If you are a child and become a ‘ward of the state’ in Belize, then instead of being placed in a foster home, you would likely be placed in a home like ‘Liberty’ in Ladyville, Belize (if you’re lucky).
Liberty Children’s Home is a privately-run, donor-sustained residence and school for children without parents. It is located in ‘Ladyville’, an area close to the airport, former area for the bawdy houses, or ‘ladies of the night’ for visiting merchants and sailors.
Years ago, a large parcel of land was purchased and sustainable buildings erected for the students. There are 40 students at Liberty, and they live as one large family. Both the director and principal live on site with their families, and there are a rotating group of visiting volunteers that work in the school house, or at maintaining the water, septic, gardens, or other jobs that Liberty needs help with on an annual basis.
Liberty is really a model institution. The residences and buildings are designed in cylinder fashion to withstand hurricanes, and the ceilings are tall to draw the warm air up, and keep the cool air cross-breezes circulating at the living level. There is a grey-water filtration system run by gravity and the sun, and a working garden, greenhouse, and hens supplying the kitchen with food.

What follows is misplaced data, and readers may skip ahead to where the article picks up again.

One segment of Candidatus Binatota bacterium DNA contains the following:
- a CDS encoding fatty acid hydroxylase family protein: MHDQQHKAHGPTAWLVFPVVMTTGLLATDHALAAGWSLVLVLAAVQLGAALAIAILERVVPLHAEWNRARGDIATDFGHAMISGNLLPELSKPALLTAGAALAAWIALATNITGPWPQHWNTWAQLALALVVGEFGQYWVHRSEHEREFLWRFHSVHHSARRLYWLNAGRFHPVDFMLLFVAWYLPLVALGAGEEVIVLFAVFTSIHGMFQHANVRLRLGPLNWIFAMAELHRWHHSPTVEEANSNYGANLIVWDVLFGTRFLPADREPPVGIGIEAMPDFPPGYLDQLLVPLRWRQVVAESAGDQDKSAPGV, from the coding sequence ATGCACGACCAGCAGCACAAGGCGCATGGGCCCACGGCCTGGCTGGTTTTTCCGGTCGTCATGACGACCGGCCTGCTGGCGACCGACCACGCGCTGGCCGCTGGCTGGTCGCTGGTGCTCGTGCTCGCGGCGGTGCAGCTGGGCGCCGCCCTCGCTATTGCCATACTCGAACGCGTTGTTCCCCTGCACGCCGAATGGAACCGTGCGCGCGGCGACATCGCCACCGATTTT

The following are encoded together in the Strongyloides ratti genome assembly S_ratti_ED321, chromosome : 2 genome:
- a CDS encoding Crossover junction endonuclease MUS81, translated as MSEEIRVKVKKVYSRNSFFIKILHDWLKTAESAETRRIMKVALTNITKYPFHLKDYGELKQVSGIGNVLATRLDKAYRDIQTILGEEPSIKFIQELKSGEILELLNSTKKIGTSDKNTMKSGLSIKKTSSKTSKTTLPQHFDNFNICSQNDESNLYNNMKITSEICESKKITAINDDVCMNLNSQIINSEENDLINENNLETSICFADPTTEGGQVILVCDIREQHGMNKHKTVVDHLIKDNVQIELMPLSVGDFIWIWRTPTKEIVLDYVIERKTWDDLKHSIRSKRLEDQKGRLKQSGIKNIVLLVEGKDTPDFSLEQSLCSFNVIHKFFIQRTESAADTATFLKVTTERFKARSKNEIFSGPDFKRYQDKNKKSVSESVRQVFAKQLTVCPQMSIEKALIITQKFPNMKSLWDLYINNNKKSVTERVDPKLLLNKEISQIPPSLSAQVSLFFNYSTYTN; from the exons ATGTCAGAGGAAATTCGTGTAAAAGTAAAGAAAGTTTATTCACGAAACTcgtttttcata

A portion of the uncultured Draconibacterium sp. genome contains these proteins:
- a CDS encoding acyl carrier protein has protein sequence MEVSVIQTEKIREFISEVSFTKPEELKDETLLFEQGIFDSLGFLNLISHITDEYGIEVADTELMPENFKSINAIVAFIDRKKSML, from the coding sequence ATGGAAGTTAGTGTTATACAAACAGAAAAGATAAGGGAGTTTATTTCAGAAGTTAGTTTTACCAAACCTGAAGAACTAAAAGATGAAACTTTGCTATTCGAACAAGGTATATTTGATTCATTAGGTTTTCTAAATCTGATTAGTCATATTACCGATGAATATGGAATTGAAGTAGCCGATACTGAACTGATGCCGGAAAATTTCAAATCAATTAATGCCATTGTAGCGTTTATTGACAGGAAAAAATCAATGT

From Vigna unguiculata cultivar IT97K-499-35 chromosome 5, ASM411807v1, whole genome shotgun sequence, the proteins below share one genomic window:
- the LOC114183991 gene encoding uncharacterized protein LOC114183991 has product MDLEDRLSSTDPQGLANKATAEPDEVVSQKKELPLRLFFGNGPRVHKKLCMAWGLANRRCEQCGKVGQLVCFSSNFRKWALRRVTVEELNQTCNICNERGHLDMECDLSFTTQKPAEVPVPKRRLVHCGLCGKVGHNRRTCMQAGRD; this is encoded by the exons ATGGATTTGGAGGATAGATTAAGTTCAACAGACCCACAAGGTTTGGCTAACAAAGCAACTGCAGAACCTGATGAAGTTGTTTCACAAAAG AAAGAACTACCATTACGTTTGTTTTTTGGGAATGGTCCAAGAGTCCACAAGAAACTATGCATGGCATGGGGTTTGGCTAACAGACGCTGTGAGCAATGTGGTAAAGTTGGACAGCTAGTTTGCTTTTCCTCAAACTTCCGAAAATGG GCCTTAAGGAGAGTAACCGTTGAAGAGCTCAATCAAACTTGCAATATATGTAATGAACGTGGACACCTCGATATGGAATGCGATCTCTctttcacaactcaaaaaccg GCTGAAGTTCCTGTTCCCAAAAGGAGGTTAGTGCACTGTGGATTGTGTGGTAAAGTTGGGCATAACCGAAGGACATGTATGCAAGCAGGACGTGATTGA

I was wondering if the lessons on display in the school house – everything from the parts of the country to its shield and even a copy of Hamlet – were there for show, or if the students actually learned the symbolic parts of their history.
But, sure enough, when I asked a small girl walking by if she could explain the shield to me, she said,
“yes, there is the ship representing people coming to Belize, and the ax and battering ram represent the war with the Spanish who wanted to take over the country. We beat them by surprising them while they slept! Now slaves aren’t forced to mill wood.” Wow. Good enough for me.
Liberty receives an annual income of about $4,000 from the state, and the other 98% of its expenses are raised through fundraising (T-shirts, micro-enterprises, grants) and donations. The director works hard to keep Liberty in the news and to communicate its needs to its network of donors. It is active, well known and well equipped.
There are other state-run children’s homes in Belize which aren’t so well off. They are funded entirely by the state, with no donations, and are often in large cities rather than the country, so the available space to grow one’s own food, for example, is non-existent. If you don’t think just one active person can make a difference, then think of Liberty.